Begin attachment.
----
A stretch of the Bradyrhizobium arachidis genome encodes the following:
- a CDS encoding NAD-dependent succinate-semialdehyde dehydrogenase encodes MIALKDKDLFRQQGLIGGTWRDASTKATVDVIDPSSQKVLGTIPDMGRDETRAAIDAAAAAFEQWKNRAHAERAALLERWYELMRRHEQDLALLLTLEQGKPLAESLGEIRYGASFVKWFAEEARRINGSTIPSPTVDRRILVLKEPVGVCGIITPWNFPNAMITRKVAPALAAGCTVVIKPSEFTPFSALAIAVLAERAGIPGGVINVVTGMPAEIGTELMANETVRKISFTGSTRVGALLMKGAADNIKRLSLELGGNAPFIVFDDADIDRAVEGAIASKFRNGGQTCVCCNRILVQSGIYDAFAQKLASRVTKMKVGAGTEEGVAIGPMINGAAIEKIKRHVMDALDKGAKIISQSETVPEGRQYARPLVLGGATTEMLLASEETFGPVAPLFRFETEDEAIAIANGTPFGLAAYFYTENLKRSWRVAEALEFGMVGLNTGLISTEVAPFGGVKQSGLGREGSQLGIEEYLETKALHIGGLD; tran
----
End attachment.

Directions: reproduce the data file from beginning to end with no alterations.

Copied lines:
A stretch of the Bradyrhizobium arachidis genome encodes the following:
- a CDS encoding NAD-dependent succinate-semialdehyde dehydrogenase encodes MIALKDKDLFRQQGLIGGTWRDASTKATVDVIDPSSQKVLGTIPDMGRDETRAAIDAAAAAFEQWKNRAHAERAALLERWYELMRRHEQDLALLLTLEQGKPLAESLGEIRYGASFVKWFAEEARRINGSTIPSPTVDRRILVLKEPVGVCGIITPWNFPNAMITRKVAPALAAGCTVVIKPSEFTPFSALAIAVLAERAGIPGGVINVVTGMPAEIGTELMANETVRKISFTGSTRVGALLMKGAADNIKRLSLELGGNAPFIVFDDADIDRAVEGAIASKFRNGGQTCVCCNRILVQSGIYDAFAQKLASRVTKMKVGAGTEEGVAIGPMINGAAIEKIKRHVMDALDKGAKIISQSETVPEGRQYARPLVLGGATTEMLLASEETFGPVAPLFRFETEDEAIAIANGTPFGLAAYFYTENLKRSWRVAEALEFGMVGLNTGLISTEVAPFGGVKQSGLGREGSQLGIEEYLETKALHIGGLD; tran